Jay Parini on the complexities and contradictions of Jesus
In “Jesus: The Human Face of God,” poet, novelist and biographer Jay Parini attempts to get beyond layers of dogma in search of the “subtleties, complexities, and even contradictions of the life and teachings of Jesus.”
Special to The Seattle Times
‘Jesus: The Human Face of God’
by Jay Parini
New Harvest, 170 pp., $20
An old saw has it that somewhere in his teens a person starts wondering about God, then joins a church and stops. We seem to want a GPS program for our spiritual quest: “Follow the detour signs around Deuteronomy, then take a slight left at Job. Proceed to Matthew ...”
There are plenty of such programs. Protestant sects alone number in the hundreds, each offering some version of the truth. But to the seeker, their Jesus can look embalmed with dogma, or like the embodiment of some preacher’s ego.
In “Jesus: The Human Face of God,” Jay Parini invites us to learn from his own quest without seeking to enlist us as pilgrims on his path.
Parini is a fine writer who refuses to be confined to any particular genre — poetry, fiction, criticism, biography — even mixing them, for example, with fictionalized accounts of Herman Melville and Leo Tolstoy. (His novel about Tolstoy, “The Last Station,” was turned into an award-winning film.)
What’s left? As a committed Christian, what’s left is what he has prepared for as scholar, teacher, writer and believer. In “Jesus: The Human Face of God,” he explores a preoccupation from a childhood as the son of a Baptist minister, writing a book he calls “the fruit of my decades-long project of trying to understand Jesus and to take his example purposefully in my own life.”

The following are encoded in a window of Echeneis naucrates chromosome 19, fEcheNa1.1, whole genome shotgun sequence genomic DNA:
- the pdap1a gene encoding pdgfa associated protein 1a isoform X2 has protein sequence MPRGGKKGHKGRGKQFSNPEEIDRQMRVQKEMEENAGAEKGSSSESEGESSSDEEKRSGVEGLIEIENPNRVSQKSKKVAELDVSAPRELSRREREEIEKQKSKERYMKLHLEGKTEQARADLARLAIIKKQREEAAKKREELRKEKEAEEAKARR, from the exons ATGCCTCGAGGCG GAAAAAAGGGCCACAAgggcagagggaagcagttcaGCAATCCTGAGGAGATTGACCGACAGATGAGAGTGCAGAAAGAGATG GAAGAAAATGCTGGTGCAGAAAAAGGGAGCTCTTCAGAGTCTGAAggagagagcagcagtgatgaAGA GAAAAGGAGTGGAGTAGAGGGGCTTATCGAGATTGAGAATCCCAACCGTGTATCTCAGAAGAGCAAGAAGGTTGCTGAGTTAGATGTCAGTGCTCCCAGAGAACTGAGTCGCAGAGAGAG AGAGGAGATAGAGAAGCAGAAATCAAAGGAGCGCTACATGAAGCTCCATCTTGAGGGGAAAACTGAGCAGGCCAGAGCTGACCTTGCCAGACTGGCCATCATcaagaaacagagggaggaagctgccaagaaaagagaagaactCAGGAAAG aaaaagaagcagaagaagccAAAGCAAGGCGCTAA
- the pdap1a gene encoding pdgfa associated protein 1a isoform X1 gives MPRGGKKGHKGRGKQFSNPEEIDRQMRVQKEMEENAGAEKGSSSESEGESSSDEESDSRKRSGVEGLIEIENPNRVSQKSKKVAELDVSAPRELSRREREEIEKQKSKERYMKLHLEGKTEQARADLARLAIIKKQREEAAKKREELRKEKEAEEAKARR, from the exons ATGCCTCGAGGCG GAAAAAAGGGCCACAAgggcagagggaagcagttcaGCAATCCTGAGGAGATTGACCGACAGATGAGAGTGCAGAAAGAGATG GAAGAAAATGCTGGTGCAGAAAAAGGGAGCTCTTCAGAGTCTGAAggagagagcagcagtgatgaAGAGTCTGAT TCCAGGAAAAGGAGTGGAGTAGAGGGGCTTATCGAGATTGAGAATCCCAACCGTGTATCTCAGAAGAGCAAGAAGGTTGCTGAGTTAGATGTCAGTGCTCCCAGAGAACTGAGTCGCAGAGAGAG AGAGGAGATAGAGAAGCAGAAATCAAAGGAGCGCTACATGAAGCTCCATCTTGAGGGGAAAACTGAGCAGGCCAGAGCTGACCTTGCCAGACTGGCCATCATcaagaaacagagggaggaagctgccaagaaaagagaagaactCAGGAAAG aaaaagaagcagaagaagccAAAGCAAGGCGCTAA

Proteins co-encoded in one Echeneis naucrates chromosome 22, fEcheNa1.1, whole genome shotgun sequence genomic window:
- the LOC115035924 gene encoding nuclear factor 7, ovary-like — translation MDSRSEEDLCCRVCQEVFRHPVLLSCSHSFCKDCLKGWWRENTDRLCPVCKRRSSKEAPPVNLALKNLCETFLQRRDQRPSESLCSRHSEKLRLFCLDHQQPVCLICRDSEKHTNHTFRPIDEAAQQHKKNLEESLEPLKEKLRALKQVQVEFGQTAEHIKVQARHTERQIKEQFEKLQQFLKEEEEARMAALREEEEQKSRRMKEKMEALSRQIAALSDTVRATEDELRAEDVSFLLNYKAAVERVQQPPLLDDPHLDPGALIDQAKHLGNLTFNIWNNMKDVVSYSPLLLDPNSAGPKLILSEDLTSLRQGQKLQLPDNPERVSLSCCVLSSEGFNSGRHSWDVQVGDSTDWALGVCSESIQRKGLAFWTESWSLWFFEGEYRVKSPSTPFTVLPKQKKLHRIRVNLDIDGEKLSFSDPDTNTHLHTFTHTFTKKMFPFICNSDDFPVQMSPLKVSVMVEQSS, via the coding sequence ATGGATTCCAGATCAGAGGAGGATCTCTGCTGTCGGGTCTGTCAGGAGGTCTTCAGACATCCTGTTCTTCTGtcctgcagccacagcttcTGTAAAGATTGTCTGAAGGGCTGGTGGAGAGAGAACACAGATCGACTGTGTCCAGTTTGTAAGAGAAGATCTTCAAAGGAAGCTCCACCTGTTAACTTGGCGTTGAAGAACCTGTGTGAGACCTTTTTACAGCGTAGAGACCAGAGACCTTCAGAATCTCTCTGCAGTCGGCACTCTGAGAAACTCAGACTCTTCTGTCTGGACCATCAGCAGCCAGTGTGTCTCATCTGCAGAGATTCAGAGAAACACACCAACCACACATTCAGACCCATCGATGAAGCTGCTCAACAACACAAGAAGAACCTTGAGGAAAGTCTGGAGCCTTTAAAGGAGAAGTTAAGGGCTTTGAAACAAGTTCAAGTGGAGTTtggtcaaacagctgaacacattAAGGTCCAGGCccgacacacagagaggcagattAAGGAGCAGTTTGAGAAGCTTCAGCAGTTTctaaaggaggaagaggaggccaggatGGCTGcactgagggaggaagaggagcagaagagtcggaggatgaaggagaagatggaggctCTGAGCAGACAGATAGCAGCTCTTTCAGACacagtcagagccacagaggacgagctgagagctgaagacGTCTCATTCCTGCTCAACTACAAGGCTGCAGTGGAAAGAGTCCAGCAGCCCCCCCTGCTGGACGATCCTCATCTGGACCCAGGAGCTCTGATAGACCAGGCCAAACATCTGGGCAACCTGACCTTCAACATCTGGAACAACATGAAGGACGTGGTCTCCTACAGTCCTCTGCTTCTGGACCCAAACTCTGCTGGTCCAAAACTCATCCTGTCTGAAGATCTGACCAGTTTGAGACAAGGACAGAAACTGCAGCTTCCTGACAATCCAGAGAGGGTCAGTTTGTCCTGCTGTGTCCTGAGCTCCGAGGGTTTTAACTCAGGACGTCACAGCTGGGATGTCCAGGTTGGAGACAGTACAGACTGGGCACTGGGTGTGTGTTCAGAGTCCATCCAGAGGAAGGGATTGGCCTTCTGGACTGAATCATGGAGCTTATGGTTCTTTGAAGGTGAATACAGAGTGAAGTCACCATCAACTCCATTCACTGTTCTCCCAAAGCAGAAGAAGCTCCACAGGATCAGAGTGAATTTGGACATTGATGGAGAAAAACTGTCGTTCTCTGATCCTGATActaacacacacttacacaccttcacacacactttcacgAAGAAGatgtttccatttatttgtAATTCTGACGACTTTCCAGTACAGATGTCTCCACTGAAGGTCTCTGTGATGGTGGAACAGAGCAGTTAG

Parini isn’t reticent about what he sees as the weaknesses of many viewpoints, observing that the literalism of evangelical Protestantism leads to “a limited vision that is both reductive and — in my opinion — dangerous.” Neither does he align himself with Christians for whom Jesus “becomes simply a wise man who wished us to behave like the good Samaritan.”
Instead, he illuminates his own participation in “the gradually realizing kingdom of God, a process of daily transformation.” He offers a disclaimer: “I don’t pretend to know any more about Jesus than any well-disposed Christian who has spent a good deal of time reading about him, studying the Bible, trying to learn from his example and absorb the desert wisdom of his teaching.” However, his erudition includes a knowledge of Greek, Latin, Hebrew and Aramaic that reveals subtleties an ordinary reader would surely miss.
Still, he acknowledges that the story is too big for a human being to grasp. He notes the passage in Luke where Jesus returns after the crucifixion, when “even his closest disciples failed to recognize him.” If the disciples themselves didn’t grasp what was happening right in front of them, no wonder we are often uncertain. “Recognition takes time,” Parini assures us, “becoming in fact a process of uncovering.”
For all that is written about Christianity, it can be hard to find a writer who is not out to recruit us to some narrow orthodoxy — or to overthrow all orthodoxy. With “Jesus: The Human Face of God,” Jay Parini gives us a capacious, inspiring meditation on the subtleties, complexities, and even contradictions of the life and teachings of Jesus.
Richard Wakefield’s latest book is “A Vertical Mile,” a poetry collection (Able Muse Press).